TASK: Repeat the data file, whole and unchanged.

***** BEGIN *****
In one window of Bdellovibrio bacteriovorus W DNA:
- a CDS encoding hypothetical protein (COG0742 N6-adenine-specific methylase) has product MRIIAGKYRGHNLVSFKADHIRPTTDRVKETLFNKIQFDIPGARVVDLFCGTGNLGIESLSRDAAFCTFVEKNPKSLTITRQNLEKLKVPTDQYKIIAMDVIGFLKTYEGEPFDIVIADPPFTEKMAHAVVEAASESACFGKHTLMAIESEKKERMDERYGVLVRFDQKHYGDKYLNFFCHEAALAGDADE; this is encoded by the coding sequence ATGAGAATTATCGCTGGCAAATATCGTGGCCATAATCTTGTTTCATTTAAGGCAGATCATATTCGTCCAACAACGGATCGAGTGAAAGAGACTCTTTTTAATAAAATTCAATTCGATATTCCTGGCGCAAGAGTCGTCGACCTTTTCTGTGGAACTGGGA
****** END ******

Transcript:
In one window of Bdellovibrio bacteriovorus W DNA:
- a CDS encoding hypothetical protein (COG0742 N6-adenine-specific methylase) has product MRIIAGKYRGHNLVSFKADHIRPTTDRVKETLFNKIQFDIPGARVVDLFCGTGNLGIESLSRDAAFCTFVEKNPKSLTITRQNLEKLKVPTDQYKIIAMDVIGFLKTYEGEPFDIVIADPPFTEKMAHAVVEAASESACFGKHTLMAIESEKKERMDERYGVLVRFDQKHYGDKYLNFFCHEAALAGDADE; this is encoded by the coding sequence ATGAGAATTATCGCTGGCAAATATCGTGGCCATAATCTTGTTTCATTTAAGGCAGATCATATTCGTCCAACAACGGATCGAGTGAAAGAGACTCTTTTTAATAAAATTCAATTCGATATTCCTGGCGCAAGAGTCGTCGACCTTTTCTGTGGAACTGGGA